Although California is expected to lift the bulk of COVID-19 health restrictions on Tuesday, health experts at Cedars-Sinai Sunday were urging Angelenos to hold onto their protective masks awhile longer.

After June 15, those who are fully vaccinated against COVID-19 will be able to go mask-free in most situations, but Cedars-Sinai infectious disease experts suggest masks, an important tool in preventing transmission of the virus, will remain necessary in some instances.

“We should all keep our masks around for now, knowing that there may be some situations where we want to use them,” said Michael Ben-Aderet, MD, associate medical director of Hospital Epidemiology at Cedars-Sinai and an assistant professor of medicine.

He and other health officials said masking — part of safety protocols in place for the past 15 months of the pandemic — is still a good idea — and still required in hospitals, healthcare settings, for travel and in some workplaces, despite COVID-19 cases being down due to high vaccination rates.

The guidelines are likely to continue evolving, Ben-Aderet said.

“These recommendations are likely to remain somewhat complex, because they’re based on multiple variables, like community prevalence of COVID-19, overall vaccination rate, level of risk and specific populations,” he said.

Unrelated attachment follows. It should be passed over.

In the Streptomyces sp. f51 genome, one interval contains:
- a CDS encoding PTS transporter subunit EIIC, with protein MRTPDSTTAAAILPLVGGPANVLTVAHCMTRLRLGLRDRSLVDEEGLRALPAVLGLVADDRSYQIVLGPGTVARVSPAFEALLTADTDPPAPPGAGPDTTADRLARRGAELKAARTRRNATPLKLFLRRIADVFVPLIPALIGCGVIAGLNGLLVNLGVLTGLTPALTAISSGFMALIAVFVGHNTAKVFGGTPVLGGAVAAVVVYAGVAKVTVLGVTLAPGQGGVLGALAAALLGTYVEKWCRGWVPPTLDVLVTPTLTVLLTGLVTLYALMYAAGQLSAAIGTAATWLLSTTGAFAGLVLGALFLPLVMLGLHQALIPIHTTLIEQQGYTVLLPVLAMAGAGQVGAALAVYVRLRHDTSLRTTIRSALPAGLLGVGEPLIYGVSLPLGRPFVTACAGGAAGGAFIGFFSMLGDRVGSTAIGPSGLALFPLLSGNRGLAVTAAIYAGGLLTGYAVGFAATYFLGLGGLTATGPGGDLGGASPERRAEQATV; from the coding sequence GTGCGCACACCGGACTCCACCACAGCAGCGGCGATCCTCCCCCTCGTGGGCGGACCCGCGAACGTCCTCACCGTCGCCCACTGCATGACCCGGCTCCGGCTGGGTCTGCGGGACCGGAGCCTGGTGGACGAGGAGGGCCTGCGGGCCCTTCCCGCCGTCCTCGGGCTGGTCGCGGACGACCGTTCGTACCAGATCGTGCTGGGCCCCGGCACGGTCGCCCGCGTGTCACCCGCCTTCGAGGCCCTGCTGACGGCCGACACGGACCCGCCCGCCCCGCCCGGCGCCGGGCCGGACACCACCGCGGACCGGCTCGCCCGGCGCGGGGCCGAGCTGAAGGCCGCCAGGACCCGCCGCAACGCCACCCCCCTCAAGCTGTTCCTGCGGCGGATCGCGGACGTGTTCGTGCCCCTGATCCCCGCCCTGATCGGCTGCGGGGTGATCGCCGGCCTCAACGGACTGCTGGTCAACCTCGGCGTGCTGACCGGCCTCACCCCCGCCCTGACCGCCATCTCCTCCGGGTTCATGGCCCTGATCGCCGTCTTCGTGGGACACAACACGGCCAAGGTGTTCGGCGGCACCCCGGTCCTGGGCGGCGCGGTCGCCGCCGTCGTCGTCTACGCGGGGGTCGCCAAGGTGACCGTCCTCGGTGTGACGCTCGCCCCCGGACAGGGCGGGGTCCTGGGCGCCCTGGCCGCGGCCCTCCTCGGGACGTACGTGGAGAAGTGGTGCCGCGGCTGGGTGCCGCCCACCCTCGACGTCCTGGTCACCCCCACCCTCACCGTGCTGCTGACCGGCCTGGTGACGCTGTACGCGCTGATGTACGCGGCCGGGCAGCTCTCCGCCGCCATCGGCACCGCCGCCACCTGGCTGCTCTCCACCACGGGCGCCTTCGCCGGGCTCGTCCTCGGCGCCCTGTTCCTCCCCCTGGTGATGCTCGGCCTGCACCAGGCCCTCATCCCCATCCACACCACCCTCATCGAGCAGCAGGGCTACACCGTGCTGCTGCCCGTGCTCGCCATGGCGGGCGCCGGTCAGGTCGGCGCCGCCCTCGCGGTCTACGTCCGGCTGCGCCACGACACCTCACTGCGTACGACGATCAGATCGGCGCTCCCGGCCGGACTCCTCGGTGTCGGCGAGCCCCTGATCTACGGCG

And, some people are especially vulnerable to infection even when vaccinated, and those people should continue to wear masks in crowded spaces and other higher-risk situations, said infectious disease specialist Jillian Oft, MD, who works with Cedars-Sinai’s COVID-19 Recovery Program.

“For people with immune deficiencies, or who may be on medications to lower their immune system, vaccine coverage may be only partial,” Oft said. “Those people should ask their doctors for specific masking recommendations.”

Oft added that patients in the COVID-19 Recovery Program, who continue to experience troubling symptoms even months after recovering, have been wary of reinfection and are likely to continue wearing masks.

“Any situation where I was at a large gathering, sharing airspace with a lot of people — things like movie theaters and concerts come to mind — I would definitely consider wearing a mask in that situation,” she said.

Cold and flu season — which nearly disappeared last year — could also help masks stage a comeback as it ramps up this fall, Ben-Aderet said.

“We’ve seen how effective masks can be at decreasing transmission of COVID-19 and other respiratory diseases,” he said. “These diseases are still out there, and everyone has a different risk threshold, and I certainly wouldn’t take away anyone’s mask if it gives them a sense of security.”

Ben-Aderet said he believes masks are here to stay.

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